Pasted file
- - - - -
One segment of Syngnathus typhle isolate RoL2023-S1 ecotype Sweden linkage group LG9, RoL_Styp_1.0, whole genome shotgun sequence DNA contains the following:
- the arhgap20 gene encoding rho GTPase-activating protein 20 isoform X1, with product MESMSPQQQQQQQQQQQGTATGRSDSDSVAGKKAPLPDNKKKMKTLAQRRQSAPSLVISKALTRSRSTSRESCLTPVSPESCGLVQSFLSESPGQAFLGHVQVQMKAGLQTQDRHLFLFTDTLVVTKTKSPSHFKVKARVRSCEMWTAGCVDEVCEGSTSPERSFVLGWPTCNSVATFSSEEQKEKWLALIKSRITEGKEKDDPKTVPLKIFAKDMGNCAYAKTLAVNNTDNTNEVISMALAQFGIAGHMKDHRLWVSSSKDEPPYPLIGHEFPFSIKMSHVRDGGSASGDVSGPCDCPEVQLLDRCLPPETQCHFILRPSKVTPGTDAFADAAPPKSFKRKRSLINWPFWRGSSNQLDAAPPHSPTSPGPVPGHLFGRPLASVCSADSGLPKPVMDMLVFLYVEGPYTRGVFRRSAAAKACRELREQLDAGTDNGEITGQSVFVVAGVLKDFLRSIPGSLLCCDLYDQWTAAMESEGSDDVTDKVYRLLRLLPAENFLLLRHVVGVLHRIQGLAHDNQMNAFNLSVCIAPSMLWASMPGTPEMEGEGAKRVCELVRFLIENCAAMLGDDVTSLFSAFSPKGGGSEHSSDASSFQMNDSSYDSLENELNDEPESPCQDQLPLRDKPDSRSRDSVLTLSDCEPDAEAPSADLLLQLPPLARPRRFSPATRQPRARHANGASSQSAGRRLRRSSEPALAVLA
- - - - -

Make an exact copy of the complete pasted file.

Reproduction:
One segment of Syngnathus typhle isolate RoL2023-S1 ecotype Sweden linkage group LG9, RoL_Styp_1.0, whole genome shotgun sequence DNA contains the following:
- the arhgap20 gene encoding rho GTPase-activating protein 20 isoform X1, with product MESMSPQQQQQQQQQQQGTATGRSDSDSVAGKKAPLPDNKKKMKTLAQRRQSAPSLVISKALTRSRSTSRESCLTPVSPESCGLVQSFLSESPGQAFLGHVQVQMKAGLQTQDRHLFLFTDTLVVTKTKSPSHFKVKARVRSCEMWTAGCVDEVCEGSTSPERSFVLGWPTCNSVATFSSEEQKEKWLALIKSRITEGKEKDDPKTVPLKIFAKDMGNCAYAKTLAVNNTDNTNEVISMALAQFGIAGHMKDHRLWVSSSKDEPPYPLIGHEFPFSIKMSHVRDGGSASGDVSGPCDCPEVQLLDRCLPPETQCHFILRPSKVTPGTDAFADAAPPKSFKRKRSLINWPFWRGSSNQLDAAPPHSPTSPGPVPGHLFGRPLASVCSADSGLPKPVMDMLVFLYVEGPYTRGVFRRSAAAKACRELREQLDAGTDNGEITGQSVFVVAGVLKDFLRSIPGSLLCCDLYDQWTAAMESEGSDDVTDKVYRLLRLLPAENFLLLRHVVGVLHRIQGLAHDNQMNAFNLSVCIAPSMLWASMPGTPEMEGEGAKRVCELVRFLIENCAAMLGDDVTSLFSAFSPKGGGSEHSSDASSFQMNDSSYDSLENELNDEPESPCQDQLPLRDKPDSRSRDSVLTLSDCEPDAEAPSADLLLQLPPLARPRRFSPATRQPRARHANGASSQSAGRRLRRSSEPALAVLA